Re:As the man says... (0)

Anonymous Coward | about 2 months ago | (#47665659)

I do recall that some of the Snell tests were more robust than their DOT counterparts. For example, I think the DOT drop test was 6 feet vs. 8 feet for the Snell. The DOT impact/penetration test used one strike with the anvil, while the Snell test included multiple strikes (a far more realistic scenario in an actual wreck).

I always used Snell-rated helmets in my car racing days and continue to this day to use them on street motorcycles,

Re:As the man says... (1)

tlhIngan (30335) | about 2 months ago | (#47663645)

Except a standard $100 helmet vrs a standard $500 helmet is a huge improvement in safety and feature set.

The question is: is this a $100 helmet with $1299 of gadgets, or a $500 helmet with $799 of gadgets.

Maybe there will be a niche for this product, but I don't know of but a handful of motorcyclists interested in the helmet.

Not to mention that safety gear like helmets do have expiry dates. I mean, it generally should be replaced every 5 years or so purely due to material degradation. So $1400 gets a little pricey when genuinely good ones are around $500-600.

(Plus, there are many variations in head shapes and unless the helmets are custom molded, just because it's a $1400 helmet, it could fit you worse than your $200 Wal-Mart special and actually lead to more injuries).

Of course, making one is also hard - since everything has to be rigidly mounted - we can't have the screen detaching and flying into the eye because the motorcyclist took a spill.(you need a high-G tolerant mount and screen because in an accident, the last thing you want is your helmet to injure you MORE because of broken screen pieces flying into your face and eyeballs.

Re:As the man says... (1)

MarkvW (1037596) | about 2 months ago | (#47663973)

Rear view in your helmet visor would be awesome. Fucking radar off the back of the bike with software that could warn of a wobbly driver approaching from behind--priceless.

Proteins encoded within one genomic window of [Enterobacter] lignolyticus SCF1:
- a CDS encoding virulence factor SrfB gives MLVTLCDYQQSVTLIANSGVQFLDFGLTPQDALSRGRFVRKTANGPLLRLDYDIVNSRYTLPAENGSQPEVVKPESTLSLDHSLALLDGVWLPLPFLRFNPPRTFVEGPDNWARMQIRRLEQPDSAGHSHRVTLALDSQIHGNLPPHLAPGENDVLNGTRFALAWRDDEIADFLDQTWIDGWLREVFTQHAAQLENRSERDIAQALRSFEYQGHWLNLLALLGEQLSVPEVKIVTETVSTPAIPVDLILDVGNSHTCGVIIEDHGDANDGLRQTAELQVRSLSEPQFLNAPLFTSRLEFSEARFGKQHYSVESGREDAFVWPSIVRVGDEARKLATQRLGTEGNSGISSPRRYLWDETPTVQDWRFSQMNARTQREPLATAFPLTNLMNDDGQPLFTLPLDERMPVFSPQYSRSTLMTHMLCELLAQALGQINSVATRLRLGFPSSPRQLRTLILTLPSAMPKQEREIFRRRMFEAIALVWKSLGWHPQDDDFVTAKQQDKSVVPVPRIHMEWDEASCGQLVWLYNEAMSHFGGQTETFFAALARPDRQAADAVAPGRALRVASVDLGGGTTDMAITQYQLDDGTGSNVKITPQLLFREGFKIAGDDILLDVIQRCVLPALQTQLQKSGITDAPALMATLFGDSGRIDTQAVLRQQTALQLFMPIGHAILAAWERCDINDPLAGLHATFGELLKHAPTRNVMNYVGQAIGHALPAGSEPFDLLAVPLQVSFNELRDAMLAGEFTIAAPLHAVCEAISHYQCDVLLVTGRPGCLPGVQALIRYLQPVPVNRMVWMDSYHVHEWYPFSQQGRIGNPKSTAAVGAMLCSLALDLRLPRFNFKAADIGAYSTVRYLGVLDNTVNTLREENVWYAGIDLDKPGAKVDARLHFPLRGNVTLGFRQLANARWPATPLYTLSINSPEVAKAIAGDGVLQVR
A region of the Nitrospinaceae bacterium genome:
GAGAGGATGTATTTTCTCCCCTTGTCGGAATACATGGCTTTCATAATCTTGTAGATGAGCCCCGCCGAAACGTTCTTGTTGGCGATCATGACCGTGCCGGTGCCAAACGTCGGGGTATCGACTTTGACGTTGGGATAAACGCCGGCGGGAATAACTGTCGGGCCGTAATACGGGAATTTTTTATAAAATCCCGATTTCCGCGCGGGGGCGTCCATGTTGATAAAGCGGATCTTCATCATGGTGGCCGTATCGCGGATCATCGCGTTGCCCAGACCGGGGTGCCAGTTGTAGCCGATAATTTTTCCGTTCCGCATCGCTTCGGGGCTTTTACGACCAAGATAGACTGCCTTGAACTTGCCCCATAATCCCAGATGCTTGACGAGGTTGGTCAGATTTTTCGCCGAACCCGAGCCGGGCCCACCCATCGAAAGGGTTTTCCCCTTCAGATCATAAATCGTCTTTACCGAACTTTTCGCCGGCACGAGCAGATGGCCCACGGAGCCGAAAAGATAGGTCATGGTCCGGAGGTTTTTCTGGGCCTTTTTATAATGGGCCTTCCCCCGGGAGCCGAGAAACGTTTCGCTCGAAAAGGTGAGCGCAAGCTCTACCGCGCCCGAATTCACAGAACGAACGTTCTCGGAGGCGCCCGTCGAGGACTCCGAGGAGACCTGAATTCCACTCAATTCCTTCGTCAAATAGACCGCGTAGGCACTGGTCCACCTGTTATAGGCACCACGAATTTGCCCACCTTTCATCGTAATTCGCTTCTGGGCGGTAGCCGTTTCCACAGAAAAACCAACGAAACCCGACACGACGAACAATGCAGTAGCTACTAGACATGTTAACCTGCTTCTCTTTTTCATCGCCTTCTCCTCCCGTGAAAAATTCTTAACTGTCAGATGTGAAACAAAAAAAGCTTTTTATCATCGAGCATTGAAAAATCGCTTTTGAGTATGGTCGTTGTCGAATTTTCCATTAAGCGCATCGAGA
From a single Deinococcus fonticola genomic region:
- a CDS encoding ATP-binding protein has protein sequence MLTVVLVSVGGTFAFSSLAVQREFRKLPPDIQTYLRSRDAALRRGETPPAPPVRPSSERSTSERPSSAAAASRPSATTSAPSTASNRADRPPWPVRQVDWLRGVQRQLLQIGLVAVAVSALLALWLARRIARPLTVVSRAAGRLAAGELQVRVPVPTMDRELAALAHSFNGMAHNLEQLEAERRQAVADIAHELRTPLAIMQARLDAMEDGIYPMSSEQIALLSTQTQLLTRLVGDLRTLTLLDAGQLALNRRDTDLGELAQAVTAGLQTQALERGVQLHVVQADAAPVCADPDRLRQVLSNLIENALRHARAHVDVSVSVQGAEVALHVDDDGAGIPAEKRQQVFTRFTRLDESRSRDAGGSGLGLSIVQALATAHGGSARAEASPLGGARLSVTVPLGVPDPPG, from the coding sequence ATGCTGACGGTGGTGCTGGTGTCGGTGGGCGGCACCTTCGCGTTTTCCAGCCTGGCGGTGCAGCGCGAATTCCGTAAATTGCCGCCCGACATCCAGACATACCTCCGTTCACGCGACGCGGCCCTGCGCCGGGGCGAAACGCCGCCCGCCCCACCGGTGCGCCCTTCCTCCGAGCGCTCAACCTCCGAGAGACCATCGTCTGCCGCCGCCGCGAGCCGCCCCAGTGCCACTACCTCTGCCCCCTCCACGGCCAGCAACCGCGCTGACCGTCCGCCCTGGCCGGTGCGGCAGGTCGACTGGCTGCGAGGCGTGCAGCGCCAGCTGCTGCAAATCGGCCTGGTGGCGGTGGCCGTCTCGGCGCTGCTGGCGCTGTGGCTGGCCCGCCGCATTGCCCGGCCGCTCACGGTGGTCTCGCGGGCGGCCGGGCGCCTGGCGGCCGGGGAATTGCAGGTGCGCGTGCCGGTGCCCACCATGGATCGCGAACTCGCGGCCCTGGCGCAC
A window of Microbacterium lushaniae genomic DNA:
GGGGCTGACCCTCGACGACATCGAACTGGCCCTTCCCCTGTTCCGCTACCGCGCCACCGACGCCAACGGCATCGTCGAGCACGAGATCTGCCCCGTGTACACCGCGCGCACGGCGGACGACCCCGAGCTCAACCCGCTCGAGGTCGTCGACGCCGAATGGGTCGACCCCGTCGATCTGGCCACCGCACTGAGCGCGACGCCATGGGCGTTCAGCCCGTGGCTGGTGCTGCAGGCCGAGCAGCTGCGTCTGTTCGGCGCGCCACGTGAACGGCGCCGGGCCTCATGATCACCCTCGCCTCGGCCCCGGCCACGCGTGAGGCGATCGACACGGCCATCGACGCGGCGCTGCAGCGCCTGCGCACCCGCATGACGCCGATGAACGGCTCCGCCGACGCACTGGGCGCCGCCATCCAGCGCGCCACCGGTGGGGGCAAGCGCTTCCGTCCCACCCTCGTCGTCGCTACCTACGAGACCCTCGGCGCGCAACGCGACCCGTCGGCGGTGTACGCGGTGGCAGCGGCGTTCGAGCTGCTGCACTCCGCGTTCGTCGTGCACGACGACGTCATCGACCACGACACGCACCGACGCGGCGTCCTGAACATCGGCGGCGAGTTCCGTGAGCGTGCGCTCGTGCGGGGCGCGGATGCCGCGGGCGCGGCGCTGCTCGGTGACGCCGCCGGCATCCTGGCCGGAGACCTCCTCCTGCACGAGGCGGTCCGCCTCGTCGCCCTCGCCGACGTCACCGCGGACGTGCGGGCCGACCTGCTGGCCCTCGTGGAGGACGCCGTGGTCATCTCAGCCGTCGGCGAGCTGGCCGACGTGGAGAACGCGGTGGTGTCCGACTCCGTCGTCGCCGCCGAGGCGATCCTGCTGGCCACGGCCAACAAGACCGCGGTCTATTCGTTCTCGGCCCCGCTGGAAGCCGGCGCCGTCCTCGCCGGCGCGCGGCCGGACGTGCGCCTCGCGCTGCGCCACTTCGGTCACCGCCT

Re:As the man says... (0)

Anonymous Coward | about 2 months ago | (#47664243)

Fucking radar off the back of the bike with software that could warn of a wobbly driver approaching from behind--priceless.

Not sure what you encounter on the road but radar to detect fucking from behind is not my primary concern. Missionary or GTFO.

Re:As the man says... (1)

MugenEJ8 (1788490) | about 2 months ago | (#47665923)

Rear view in your helmet visor would be awesome. Fucking radar off the back of the bike with software that could warn of a wobbly driver approaching from behind--priceless.

Acoustic distance sensors with an Arduino module connected to some sort of radial LED warning system is something I wish I had the hardware talent to create. As riders, we don't need to know what kind of objects are behind us or on blindspots, just that they're there. In most cases a couple degrees of rotation of my wrist and I'm a 1/4mi from the target, but the knowledge that something is there is incredibly useful at 25mph or 150mph.

Re: As the man says... (0)

Anonymous Coward | about 2 months ago | (#47664583)

When I was researching motorcycle helmets and the safety standards I actually found that a 100 dollar one was the highest rated. It conformed with even racing standards. Its called the Nitro Aikido.

Re:As the man says... (1)

RavenLrD20k (311488) | about 2 months ago | (#47664641)

More like a $100 helmet with $6-800 worth of gadgets and $799-999 worth of Markup value.

Re:As the man says... (0)

Anonymous Coward | about 2 months ago | (#47664877)

Feature set yes, safety no. You really need to research about. Like I mention elsewhere, you should look for an old article in Motorcyclist magazine called "Blowing the Lid Off". It debunks precisely what you are erroneously saying, and gives excellent reasons why this is not true.

Re:As the man says... (0)

Anonymous Coward | about 2 months ago | (#47665349)

I'm sorry, but call me cynical. I just look at the quality of the average article today, and I really almost don't care what a journalist says, I don't believe them. Quality of journalists in the last probably decade or so (probably longer honestly) has become so poor, that I could honestly see me questioning if they said the sky was blue. I feel the need to verify facts myself, and if not, I'm going to trust DOT and snell ratings way before some more than likely incompetent journalist trying to write a shock piece which would be the paper version of click-bate.

Re:As the man says... (1)

bleh-of-the-huns (17740) | about 2 months ago | (#47665087)

All helmets follow the exact same safety testing, and must comply with those tests to be sold. The only difference between a $400 helmet, and a $4000 one, is teh comfort level, name brand recognition, and amenities (built in communications, bluetooth etc) So yes, a cheap helmet will protect your cheap head just as much as the expensive helmet will. And considering helmets are 1 time impact, cheap comfy helmets are the best bet. example, knock it off the table and it hits the ground.. time for a new helmet.

Re:As the man says... (0)

Anonymous Coward | about 2 months ago | (#47665237)